Behind every Keene State College alumni there is a story, and this definitely holds true for 1993 KSC alumni Alison Foley.
Foley said after graduating college she never thought coaching would be her long-term profession.
However, after going down to James Madison University (JMU) as a graduate assistant soccer coach with a degree in psychology, under the leadership of former Owls soccer coach Dave Lombardo, she fell in love with
coaching. “He had said, ‘This can actually be your full-time job.’ And I’ve never looked back since 1994,” Foley said.
Foley, who is now a women’s soccer coach at Boston College and currently holds the record for the most wins of a female coach at the college, has now chosen to co-author a book called, “How to Coach Girls.”
Foley said she chose to write the book because, after looking at high school statistics relating to sports, she found it disturbing how many middle school girls were dropping out of teams and choosing not to play sports anymore.
Foley added that many of them reported that they were not having fun or were just not motivated to stick with sports. “This really urged me to to look a little closer at why this was happening and to see, with my experiences, that maybe I could help,” Foley said.
A vital component to any athlete’s growth and perspective of a sport relates to the coaching staff significantly. With guidance, motivation, and encouragement, an athlete can reach their full potential and thrive.
Foley said she believes positivity is key. Foley hopes that each coach who reads the book will be able to find tips that will help create a positive team environment, solve some of the common issues that often develop on women’s teams, and eventually help each coach navigate through the adversities.
Foley’s advice and tips come from long-term experience and struggles that she has faced and overcome in her career.
Foley said she has seen girls at all different levels stress out, and a lot of that stress connected to parental involvement or pressure.
“I’ve recognized the importance of setting boundaries for parents,” Foley said. There is a chapter in the book Foley specifically dedicated to coaches setting a “Parent Code of Conduct,” which she thinks will be helpful and necessary. “Being aware that kids feel a lot more social pressure and helping them work through that is key as well,” Foley added.After being aware of outside influences on each athlete, Foley encourages them when on the field and in practice.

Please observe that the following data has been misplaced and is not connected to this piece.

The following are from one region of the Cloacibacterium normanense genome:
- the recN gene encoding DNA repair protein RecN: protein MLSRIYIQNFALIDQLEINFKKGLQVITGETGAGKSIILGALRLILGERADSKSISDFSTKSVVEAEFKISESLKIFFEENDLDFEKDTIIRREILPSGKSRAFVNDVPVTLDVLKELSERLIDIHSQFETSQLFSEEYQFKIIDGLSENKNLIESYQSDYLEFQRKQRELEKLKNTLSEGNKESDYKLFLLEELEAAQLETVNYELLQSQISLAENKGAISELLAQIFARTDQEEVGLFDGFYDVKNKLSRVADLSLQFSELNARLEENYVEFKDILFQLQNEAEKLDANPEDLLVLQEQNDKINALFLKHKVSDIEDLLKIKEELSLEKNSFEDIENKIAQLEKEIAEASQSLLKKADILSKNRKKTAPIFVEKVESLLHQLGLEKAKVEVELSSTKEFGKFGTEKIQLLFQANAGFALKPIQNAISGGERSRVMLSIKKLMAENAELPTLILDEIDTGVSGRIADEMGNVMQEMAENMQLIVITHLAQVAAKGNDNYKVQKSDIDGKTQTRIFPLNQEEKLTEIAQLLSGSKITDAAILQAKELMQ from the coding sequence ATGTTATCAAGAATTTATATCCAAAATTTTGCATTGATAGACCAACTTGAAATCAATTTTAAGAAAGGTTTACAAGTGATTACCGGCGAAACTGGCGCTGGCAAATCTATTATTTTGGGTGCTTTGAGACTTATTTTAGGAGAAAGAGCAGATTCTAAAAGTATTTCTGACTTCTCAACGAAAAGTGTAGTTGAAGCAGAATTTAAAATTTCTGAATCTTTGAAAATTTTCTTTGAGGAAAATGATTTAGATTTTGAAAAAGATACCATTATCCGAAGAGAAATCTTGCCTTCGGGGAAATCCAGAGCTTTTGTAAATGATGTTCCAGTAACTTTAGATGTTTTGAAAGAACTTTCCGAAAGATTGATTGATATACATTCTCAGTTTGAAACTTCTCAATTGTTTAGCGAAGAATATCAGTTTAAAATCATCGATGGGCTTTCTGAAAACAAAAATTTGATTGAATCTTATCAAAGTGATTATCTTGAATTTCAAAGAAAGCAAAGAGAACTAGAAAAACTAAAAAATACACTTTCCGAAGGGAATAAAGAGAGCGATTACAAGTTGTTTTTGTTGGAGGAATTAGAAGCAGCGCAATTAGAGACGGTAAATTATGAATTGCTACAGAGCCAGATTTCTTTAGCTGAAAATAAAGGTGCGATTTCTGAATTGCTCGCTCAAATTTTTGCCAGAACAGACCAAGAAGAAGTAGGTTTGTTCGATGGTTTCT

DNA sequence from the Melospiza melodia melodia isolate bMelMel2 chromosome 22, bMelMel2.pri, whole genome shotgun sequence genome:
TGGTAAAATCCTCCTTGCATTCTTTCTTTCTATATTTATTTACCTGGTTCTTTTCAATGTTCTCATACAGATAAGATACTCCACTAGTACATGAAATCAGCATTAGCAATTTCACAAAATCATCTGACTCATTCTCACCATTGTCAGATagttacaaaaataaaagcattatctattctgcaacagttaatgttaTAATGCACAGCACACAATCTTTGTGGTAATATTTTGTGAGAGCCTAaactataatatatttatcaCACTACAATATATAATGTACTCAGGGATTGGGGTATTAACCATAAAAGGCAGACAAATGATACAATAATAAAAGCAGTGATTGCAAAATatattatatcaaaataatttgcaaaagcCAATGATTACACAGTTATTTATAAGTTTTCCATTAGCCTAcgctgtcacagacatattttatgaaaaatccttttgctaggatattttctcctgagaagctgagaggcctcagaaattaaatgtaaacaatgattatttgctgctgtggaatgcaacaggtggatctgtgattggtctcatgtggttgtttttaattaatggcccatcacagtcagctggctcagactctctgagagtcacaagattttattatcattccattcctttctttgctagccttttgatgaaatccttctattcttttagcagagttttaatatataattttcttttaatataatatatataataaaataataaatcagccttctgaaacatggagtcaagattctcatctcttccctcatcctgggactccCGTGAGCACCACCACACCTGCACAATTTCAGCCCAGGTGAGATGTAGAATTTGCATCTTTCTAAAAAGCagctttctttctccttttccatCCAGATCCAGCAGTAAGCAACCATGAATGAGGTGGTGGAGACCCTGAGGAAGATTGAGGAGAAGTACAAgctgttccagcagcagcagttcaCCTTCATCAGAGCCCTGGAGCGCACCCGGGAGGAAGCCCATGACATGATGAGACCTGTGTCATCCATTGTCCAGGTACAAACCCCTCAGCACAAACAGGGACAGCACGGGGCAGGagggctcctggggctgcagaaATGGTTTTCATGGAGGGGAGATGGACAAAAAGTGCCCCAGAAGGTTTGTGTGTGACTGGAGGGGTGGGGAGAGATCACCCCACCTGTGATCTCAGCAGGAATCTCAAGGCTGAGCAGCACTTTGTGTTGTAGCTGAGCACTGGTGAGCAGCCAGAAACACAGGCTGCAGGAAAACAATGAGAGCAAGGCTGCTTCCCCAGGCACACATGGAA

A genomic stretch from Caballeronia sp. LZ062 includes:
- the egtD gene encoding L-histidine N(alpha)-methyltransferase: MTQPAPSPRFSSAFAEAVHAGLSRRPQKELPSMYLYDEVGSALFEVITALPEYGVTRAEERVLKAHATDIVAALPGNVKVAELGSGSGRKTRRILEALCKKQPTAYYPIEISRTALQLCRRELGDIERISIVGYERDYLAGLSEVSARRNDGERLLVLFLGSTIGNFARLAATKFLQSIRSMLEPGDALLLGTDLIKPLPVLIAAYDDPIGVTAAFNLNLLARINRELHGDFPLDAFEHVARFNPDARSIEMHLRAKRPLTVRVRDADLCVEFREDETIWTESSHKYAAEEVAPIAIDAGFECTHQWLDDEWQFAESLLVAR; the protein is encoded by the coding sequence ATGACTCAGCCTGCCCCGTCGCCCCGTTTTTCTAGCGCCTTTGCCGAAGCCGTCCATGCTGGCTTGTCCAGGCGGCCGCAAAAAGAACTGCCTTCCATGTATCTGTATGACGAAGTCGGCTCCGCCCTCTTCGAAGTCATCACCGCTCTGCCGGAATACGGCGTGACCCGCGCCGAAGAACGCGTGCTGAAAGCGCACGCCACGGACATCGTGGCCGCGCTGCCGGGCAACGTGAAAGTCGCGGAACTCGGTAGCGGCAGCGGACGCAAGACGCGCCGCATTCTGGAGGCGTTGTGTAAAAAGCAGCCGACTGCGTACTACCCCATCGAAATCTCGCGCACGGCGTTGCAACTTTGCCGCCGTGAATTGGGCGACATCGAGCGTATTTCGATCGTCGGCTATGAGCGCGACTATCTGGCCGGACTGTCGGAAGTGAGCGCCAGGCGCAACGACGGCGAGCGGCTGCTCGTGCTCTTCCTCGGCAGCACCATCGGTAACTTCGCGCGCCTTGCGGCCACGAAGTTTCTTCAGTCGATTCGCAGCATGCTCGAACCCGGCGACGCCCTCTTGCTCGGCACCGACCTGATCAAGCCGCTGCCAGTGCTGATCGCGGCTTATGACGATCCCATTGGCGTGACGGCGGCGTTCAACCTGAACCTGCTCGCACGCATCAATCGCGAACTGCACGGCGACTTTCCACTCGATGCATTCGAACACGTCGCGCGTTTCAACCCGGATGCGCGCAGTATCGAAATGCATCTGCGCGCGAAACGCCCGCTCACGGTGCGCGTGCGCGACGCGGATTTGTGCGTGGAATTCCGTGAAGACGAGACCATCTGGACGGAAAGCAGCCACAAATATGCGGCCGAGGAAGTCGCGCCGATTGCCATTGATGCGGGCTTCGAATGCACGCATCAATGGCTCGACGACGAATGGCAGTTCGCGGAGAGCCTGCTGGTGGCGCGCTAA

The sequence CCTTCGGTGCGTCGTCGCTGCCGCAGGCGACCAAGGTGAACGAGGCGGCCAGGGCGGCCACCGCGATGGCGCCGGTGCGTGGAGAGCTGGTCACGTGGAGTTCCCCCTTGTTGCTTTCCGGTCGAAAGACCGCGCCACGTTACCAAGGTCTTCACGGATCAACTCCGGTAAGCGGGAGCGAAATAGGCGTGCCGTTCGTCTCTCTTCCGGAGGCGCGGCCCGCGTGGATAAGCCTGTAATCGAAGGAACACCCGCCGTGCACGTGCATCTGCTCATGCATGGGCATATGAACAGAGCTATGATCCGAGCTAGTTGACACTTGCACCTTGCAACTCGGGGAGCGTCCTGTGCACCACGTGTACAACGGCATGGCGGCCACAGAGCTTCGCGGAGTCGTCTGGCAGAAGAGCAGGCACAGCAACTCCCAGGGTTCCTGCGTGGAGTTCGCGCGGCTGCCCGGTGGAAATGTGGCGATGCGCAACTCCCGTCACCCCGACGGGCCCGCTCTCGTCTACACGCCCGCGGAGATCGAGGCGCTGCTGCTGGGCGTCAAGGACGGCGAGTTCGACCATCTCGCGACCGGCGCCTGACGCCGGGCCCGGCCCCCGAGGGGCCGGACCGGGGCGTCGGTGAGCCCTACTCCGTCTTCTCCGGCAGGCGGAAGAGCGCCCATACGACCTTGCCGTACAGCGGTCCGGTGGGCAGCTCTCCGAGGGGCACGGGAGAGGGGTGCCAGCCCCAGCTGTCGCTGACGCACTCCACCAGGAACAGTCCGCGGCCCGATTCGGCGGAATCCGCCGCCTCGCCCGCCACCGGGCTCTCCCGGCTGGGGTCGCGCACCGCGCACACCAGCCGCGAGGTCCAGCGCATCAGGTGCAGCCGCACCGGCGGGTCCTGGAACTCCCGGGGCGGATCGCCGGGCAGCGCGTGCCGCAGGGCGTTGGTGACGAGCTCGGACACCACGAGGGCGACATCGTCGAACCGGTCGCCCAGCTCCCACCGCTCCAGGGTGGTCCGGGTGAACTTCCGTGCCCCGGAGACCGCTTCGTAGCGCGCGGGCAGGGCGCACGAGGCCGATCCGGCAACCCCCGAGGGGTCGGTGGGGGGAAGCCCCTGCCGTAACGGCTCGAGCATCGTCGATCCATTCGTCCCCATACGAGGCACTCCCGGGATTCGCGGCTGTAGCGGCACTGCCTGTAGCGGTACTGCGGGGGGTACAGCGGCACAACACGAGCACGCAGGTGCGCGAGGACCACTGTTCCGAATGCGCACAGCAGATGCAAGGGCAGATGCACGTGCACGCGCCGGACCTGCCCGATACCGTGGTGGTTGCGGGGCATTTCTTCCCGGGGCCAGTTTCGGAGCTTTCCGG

“I talk to a lot of my players regardless of age about leadership and personal development. I think you have to be emotional strong before you are mentally or physically strong,” Foley said.
Foley added that some staff at Boston College started a leadership academy, where they discuss leading one another, impacting their culture and making a change in their community.
“I really love empowering girls and having them believe they can make a difference,” Foley said.
With that love comes a great coaching technique, which encourages her female athletes.
“A coach of female athletes has the influence to build self-esteem and confidence. Utilizing this opportunity can change a girl’s approach to how she will view herself and her abilities in so many areas of her life,” Foley added.
Foley’s former roommate Janel Gerrior, who now goes by the name of Janel Stevenson, said that she wasn’t surprised to hear that Foley was writing a coaching book.
“She has been an inspiration to all female athletes for as long as I have known her. It is important she share her expertise with the world,” Stevenson said.
Stevenson added that Foley has incredible interpersonal skills as well and knows how to get the most out of her athletes.
Looking back at Foley’s journey, Stevenson said she knew that Foley was destined to be successful as a result of all the hard work and her intense, yet caring personality.
“Alison was an inspired leader by example. She is the hardest working person I know. On the field, she always gave 100 percent in games and practice. Off the field, she was always giving 100 percent in her studies. Everyone looked up to her,” Stevenson said.
Stevenson hopes to see the book accomplish a better understanding of female athletes and how to help them reach their potential.
“My twin sister Jul and I played and roomed with Alison during our time at Keene State and we have nothing but wonderful memories. She is the best and I am so proud of all she has accomplished in her personal and professional career,” Stevenson said.
Foley’s other former roommate Jul Gerrior was unable to comment in time for publication.
Foley’s book was released in the beginning of March and includes all kinds of tips for parents, coaches and female athletes.
Foley said the most important thing for an athlete is to always keep trying, even when facing struggles or low points. “Never give up. In times that you see yourself failing or not good enough, view it as a moment of challenge. Even if you didn’t get the exact outcome you wanted if you faced the challenge and believed you could work through it, you have won,” Foley said.
Caroline Perry can be contacted at firstname.lastname@example.org